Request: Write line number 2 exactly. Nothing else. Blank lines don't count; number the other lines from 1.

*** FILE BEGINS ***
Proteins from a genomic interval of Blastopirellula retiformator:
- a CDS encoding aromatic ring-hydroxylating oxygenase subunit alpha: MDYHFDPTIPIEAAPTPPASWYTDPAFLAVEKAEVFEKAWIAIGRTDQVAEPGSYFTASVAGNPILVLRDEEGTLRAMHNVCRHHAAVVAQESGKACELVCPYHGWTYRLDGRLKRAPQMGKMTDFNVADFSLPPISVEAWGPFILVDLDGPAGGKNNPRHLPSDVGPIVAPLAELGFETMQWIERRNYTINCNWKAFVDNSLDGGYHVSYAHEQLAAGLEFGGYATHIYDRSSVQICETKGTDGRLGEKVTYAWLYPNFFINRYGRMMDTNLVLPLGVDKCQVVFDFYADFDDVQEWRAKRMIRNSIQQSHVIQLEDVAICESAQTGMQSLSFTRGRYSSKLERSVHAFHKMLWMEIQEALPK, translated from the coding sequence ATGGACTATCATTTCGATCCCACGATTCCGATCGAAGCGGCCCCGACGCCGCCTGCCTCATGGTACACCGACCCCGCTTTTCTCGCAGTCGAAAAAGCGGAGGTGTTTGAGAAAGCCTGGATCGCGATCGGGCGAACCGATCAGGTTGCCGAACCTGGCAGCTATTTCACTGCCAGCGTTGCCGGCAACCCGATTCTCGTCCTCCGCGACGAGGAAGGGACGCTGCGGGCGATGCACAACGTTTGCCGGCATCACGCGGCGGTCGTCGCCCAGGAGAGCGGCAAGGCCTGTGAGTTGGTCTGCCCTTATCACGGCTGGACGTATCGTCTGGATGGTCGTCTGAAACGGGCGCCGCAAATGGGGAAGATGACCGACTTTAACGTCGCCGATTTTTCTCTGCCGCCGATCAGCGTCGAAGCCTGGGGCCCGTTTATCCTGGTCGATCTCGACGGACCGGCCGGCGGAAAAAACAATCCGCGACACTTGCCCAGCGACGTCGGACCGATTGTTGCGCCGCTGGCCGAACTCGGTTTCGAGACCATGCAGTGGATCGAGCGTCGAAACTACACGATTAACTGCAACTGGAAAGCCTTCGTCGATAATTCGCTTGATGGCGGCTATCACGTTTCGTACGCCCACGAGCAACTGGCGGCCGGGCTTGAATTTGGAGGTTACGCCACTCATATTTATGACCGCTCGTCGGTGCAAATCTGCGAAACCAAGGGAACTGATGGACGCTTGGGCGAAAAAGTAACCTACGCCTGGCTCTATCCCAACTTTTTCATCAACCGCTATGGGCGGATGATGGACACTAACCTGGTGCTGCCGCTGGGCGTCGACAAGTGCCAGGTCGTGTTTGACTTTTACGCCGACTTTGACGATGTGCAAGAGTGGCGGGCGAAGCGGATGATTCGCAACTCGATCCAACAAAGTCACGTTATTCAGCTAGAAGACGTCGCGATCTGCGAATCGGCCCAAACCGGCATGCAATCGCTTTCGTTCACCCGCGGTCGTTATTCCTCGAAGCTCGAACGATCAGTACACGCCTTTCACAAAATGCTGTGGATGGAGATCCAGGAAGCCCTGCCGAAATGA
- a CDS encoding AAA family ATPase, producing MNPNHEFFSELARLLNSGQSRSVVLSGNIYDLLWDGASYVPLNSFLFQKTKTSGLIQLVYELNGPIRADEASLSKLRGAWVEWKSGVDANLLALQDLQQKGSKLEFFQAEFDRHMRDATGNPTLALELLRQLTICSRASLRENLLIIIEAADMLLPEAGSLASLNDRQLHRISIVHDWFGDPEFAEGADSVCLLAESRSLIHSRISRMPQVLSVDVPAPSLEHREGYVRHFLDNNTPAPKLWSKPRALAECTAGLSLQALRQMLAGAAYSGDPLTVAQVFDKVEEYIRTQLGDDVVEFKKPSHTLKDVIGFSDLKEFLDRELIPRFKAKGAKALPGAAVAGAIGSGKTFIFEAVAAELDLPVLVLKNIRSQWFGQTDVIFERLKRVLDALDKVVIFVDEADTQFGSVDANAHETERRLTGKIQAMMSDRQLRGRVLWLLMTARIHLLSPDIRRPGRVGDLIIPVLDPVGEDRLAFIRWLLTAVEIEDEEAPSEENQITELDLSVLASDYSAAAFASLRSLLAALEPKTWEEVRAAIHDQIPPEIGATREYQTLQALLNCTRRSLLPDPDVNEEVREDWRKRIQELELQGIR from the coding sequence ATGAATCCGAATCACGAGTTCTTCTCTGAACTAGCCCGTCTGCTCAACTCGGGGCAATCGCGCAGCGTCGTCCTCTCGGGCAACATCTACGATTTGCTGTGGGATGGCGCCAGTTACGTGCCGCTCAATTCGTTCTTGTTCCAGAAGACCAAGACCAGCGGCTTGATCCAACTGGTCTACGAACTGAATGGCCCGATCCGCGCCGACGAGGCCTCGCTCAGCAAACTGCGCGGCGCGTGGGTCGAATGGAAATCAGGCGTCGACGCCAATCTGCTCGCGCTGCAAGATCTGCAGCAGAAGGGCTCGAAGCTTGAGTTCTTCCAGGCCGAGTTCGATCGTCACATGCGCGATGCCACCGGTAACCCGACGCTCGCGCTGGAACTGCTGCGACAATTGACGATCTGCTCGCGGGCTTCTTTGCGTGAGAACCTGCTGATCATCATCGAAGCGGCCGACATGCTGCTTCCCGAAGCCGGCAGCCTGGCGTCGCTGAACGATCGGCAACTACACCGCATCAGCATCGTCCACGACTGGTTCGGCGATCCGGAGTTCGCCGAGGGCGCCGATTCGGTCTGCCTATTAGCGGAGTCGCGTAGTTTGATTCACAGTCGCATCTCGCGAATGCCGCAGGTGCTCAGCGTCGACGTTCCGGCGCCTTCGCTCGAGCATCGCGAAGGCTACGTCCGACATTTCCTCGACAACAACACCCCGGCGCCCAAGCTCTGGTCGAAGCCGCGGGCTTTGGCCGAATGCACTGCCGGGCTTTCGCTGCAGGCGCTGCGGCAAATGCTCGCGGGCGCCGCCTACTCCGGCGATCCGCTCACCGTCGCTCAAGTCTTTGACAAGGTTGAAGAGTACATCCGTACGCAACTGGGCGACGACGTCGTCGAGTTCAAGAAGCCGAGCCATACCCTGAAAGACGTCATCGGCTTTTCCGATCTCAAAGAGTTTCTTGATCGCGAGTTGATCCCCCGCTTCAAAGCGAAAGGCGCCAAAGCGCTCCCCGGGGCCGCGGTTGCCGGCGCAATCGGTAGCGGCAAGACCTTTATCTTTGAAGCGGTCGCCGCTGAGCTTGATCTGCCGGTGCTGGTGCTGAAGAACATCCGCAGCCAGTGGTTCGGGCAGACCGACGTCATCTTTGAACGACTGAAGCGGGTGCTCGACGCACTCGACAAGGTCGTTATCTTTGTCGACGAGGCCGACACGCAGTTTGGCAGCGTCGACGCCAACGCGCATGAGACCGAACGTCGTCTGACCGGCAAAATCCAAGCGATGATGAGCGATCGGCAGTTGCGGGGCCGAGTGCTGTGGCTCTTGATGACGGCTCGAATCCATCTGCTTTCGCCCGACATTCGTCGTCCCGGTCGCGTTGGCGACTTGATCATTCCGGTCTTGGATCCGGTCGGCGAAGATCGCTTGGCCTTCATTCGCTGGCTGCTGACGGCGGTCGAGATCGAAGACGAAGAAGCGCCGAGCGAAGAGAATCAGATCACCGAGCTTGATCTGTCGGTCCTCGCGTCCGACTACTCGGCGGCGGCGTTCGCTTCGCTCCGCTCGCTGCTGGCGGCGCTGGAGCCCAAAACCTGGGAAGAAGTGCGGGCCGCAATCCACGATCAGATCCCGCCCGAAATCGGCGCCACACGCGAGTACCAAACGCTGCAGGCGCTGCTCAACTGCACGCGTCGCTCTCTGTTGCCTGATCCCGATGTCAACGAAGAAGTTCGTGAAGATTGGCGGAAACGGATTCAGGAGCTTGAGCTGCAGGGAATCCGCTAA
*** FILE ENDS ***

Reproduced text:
- a CDS encoding aromatic ring-hydroxylating oxygenase subunit alpha: MDYHFDPTIPIEAAPTPPASWYTDPAFLAVEKAEVFEKAWIAIGRTDQVAEPGSYFTASVAGNPILVLRDEEGTLRAMHNVCRHHAAVVAQESGKACELVCPYHGWTYRLDGRLKRAPQMGKMTDFNVADFSLPPISVEAWGPFILVDLDGPAGGKNNPRHLPSDVGPIVAPLAELGFETMQWIERRNYTINCNWKAFVDNSLDGGYHVSYAHEQLAAGLEFGGYATHIYDRSSVQICETKGTDGRLGEKVTYAWLYPNFFINRYGRMMDTNLVLPLGVDKCQVVFDFYADFDDVQEWRAKRMIRNSIQQSHVIQLEDVAICESAQTGMQSLSFTRGRYSSKLERSVHAFHKMLWMEIQEALPK, translated from the coding sequence ATGGACTATCATTTCGATCCCACGATTCCGATCGAAGCGGCCCCGACGCCGCCTGCCTCATGGTACACCGACCCCGCTTTTCTCGCAGTCGAAAAAGCGGAGGTGTTTGAGAAAGCCTGGATCGCGATCGGGCGAACCGATCAGGTTGCCGAACCTGGCAGCTATTTCACTGCCAGCGTTGCCGGCAACCCGATTCTCGTCCTCCGCGACGAGGAAGGGACGCTGCGGGCGATGCACAACGTTTGCCGGCATCACGCGGCGGTCGTCGCCCAGGAGAGCGGCAAGGCCTGTGAGTTGGTCTGCCCTTATCACGGCTGGACGTATCGTCTGGATGGTCGTCTGAAACGGGCGCCGCAAATGGGGAAGATGACCGACTTTAACGTCGCCGATTTTTCTCTGCCGCCGATCAGCGTCGAAGCCTGGGGCCCGTTTATCCTGGTCGATCTCGACGGACCGGCCGGCGGAAAAAACAATCCGCGACACTTGCCCAGCGACGTCGGACCGATTGTTGCGCCGCTGGCCGAACTCGGTTTCGAGACCATGCAGTGGATCGAGCGTCGAAACTACACGATTAACTGCAACTGGAAAGCCTTCGTCGATAATTCGCTTGATGGCGGCTATCACGTTTCGTACGCCCACGAGCAACTGGCGGCCGGGCTTGAATTTGGAGGTTACGCCACTCATATTTATGACCGCTCGTCGGTGCAAATCTGCGAAACCAAGGGAACTGATGGACGCTTGGGCGAAAAAGTAACCTACGCCTGGCTCTATCCCAACTTTTTCATCAACCGCTATGGGCGGATGATGGACACTAACCTGGTGCTGCCGCTGGGCGTCGACAAGTGCCAGGTCGTGTTTGACTTTTACGCCGACTTTGACGATGTGCAAGAGTGGCGGGCGAAGCGGATGATTCGCAACTCGATCCAACAAAGTCACGTTATTCAGCTAGAAGACGTCGCGATCTGCGAATCGGCCCAAACCGGCATGCAATCGCTTTCGTTCACCCGCGGTCGTTATTCCTCGAAGCTCGAACGATCAGTACACGCCTTTCACAAAATGCTGTGGATGGAGATCCAGGAAGCCCTGCCGAAATGA